rewrite ^/nextcloud/(?!index|remote|public|cron|core\/ajax\/update|status|ocs\/v[12]|updater\/.+|ocs-provider\/.+|.+\/richdocumentscode(_arm64)?\/proxy) /nextcloud/index.php$request_uri;

            fastcgi_split_path_info ^(.+?\.php)(/.*)$;
            set $path_info $fastcgi_path_info;

            try_files $fastcgi_script_name =404;

            include fastcgi_params;
            fastcgi_param SCRIPT_FILENAME $document_root$fastcgi_script_name;
            fastcgi_param PATH_INFO $path_info;
            fastcgi_param HTTPS on;

            fastcgi_param modHeadersAvailable true;         # Avoid sending the security headers twice
            fastcgi_param front_controller_active true;     # Enable pretty urls
            fastcgi_pass php-handler;

            fastcgi_intercept_errors on;
            fastcgi_request_buffering off;

            fastcgi_max_temp_file_size 0;
        }

        # Serve static files
        location ~ \.(?:css|js|mjs|svg|gif|png|jpg|ico|wasm|tflite|map|ogg|flac)$ {
            try_files $uri /nextcloud/index.php$request_uri;
            # HTTP response headers borrowed from Nextcloud `.htaccess`
            add_header Cache-Control                     "public, max-age=15778463$asset_immutable";
            add_header Referrer-Policy                   "no-referrer"       always;
            add_header X-Content-Type-Options            "nosniff"           always;
            add_header X-Frame-Options                   "SAMEORIGIN"        always;
            add_header X-Permitted-Cross-Domain-Policies "none"              always;
            add_header X-Robots-Tag                      "noindex, nofollow" always;
            add_header X-XSS-Protection                  "1; mode=block"     always;
            access_log off;     # Optional: Don't log access to assets
        }

        location ~ \.woff2?$ {
            try_files $uri /nextcloud/index.php$request_uri;
            expires 7d;         # Cache-Control policy borrowed from `.htaccess`
            access_log off;     # Optional: Don't log access to assets
        }

        # Rule borrowed from `.htaccess`
        location /nextcloud/remote {
            return 301 /nextcloud/remote.php$request_uri;
        }

        location /nextcloud {
            try_files $uri $uri/ /nextcloud/index.php$request_uri;
        }
    }
}

The reverse proxy works with everything apart from Nextcloud.

Has anyone got any ideas on why the folder would not be rewriting the root of Nextcloud, even without the reverse proxy?

First of all, that Nginx configuration is for when Nginx is the web server not just a reverse proxy. There is an actual chapter on reverse proxy and the Nginx config is like 4 lines. :slight_smile:

Next up, you’re using the Snap. It has its own way of doing things:

1 Like

@jtr is right @Coopertronics

Quick look at your nginx config - for reverse proxy you need to do the same thing you do with Jellyfin, just specify location (ie where related to webroot it will be served from ) and then proxy_pass to your nextcloud instance. Keep in mind the snap specifics.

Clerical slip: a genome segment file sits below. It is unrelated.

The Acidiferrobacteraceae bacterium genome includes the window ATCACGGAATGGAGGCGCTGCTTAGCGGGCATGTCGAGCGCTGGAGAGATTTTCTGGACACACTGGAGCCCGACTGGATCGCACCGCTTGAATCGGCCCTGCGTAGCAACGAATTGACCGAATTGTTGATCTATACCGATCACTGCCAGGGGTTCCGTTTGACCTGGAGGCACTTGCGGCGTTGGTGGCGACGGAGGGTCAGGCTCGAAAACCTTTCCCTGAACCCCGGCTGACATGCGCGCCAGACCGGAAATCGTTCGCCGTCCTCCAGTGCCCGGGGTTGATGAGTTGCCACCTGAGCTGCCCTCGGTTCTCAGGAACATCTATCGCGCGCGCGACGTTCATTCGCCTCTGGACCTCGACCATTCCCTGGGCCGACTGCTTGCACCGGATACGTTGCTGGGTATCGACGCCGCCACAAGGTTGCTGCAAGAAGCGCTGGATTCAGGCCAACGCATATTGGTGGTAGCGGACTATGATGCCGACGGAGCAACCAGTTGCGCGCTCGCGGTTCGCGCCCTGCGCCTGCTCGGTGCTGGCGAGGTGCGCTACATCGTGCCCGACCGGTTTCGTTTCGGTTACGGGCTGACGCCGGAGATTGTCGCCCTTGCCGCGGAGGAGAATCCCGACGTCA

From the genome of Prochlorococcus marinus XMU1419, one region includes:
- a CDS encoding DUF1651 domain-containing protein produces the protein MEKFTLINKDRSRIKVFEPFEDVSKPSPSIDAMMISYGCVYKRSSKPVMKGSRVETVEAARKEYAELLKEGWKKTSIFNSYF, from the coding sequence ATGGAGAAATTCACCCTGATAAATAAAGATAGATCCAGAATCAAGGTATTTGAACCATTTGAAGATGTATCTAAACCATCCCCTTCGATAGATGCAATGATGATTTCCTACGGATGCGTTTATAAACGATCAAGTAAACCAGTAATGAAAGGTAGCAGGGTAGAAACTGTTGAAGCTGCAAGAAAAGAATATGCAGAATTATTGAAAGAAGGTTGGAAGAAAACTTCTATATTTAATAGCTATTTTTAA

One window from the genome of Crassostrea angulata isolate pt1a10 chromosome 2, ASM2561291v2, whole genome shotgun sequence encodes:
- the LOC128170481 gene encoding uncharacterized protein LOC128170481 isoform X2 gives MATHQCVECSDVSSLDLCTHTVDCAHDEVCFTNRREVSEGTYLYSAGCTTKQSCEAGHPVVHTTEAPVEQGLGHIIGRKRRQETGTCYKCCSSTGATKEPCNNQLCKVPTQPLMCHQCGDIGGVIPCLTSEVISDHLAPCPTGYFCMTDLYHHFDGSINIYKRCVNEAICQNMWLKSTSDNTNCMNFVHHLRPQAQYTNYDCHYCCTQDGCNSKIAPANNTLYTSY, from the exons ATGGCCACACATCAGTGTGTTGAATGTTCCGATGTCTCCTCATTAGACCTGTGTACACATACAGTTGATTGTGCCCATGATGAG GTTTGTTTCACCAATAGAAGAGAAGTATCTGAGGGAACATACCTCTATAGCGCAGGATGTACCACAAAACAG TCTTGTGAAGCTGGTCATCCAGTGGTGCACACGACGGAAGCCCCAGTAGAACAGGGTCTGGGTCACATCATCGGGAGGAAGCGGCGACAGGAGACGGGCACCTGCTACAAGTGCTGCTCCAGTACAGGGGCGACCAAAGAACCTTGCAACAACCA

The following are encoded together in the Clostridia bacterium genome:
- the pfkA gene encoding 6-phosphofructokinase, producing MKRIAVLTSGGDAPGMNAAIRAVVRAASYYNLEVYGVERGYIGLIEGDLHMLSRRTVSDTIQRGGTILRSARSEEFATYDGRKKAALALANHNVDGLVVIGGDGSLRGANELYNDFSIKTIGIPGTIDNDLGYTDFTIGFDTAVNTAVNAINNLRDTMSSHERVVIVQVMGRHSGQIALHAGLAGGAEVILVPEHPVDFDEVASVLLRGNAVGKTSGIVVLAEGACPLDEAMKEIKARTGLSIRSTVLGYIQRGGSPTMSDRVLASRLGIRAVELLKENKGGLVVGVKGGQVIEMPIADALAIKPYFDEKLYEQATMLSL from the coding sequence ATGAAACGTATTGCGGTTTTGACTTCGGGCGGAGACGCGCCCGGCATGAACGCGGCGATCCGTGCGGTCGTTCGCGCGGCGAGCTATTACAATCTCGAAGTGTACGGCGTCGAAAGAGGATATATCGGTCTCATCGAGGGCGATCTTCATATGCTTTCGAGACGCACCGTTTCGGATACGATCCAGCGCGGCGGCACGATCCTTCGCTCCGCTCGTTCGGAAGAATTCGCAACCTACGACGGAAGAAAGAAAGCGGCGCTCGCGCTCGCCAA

What you got in your nginx config is a web serving config, but I can’t see where you specify the reverse proxy for /nextcloud.

I’d suggest to take it step by step, and also clean up a bit - make a separate site config file just for nextcloud, do the reverse proxy first + certificates, try if it works, and then add all the other desired stuff.

2 Likes

Thanks @jtr and @LeoStehlik, I am getting a little further now. I decided to install Ubuntu server 24.04 on bare metal and I have the reverse proxy running on a different machine, also bare metal.

The GitHub page that @jtr posted is very useful and was something I was looking for. I’m taking @LeoStehlik advice and starting from the bottom up and just doing everything step by step.

The first thing I want to do is get the nextcloud snap running from localhost or the dedicated machines IP from a sub folder like this:

http://localhost:8090/nextcloud

This is as far as I have got. I am unable to get it to give me anything other than a 404, but it does recognise the change, sort of. It gives me the URL: http://localhost:8090/nextcloud/index.php/login which it is supposed to do, but I get a 404.

I can only assume that I am missing something in the initial setup.
Here is what I have added to the config.php

  'trusted_domains' => 
  array (
    0 => 'localhost',
    1 => '192.168.1.146', // IP address of localhost
  ),
  'overwritewebroot' => '/nextcloud', // The subdir I want to serve from
  'overwrite.cli.url' => 'http://192.168.1.146:8090/nextcloud', // The URL to serve from
  'htaccess.RewriteBase' => '/nextcloud', // The subdir I want to serve from

If I understand the instructions correctly then this is all I should need to get Nextcloud to run from a subdir. The reverse proxy works with Jellyfin, another apache instance running on a different machine and a basic website running on another Apache instance, but unless I can get Nextcloud to actually serve on the subdir from localhost there will be no point even thinking about using the reverse proxy.

I am going to try installing next cloud in an Arch VM without using snaps or flatpak just to see if I get the same results.

If you have any ideas why the subdir is simply not working on localhost then please let me know. I will be very grateful.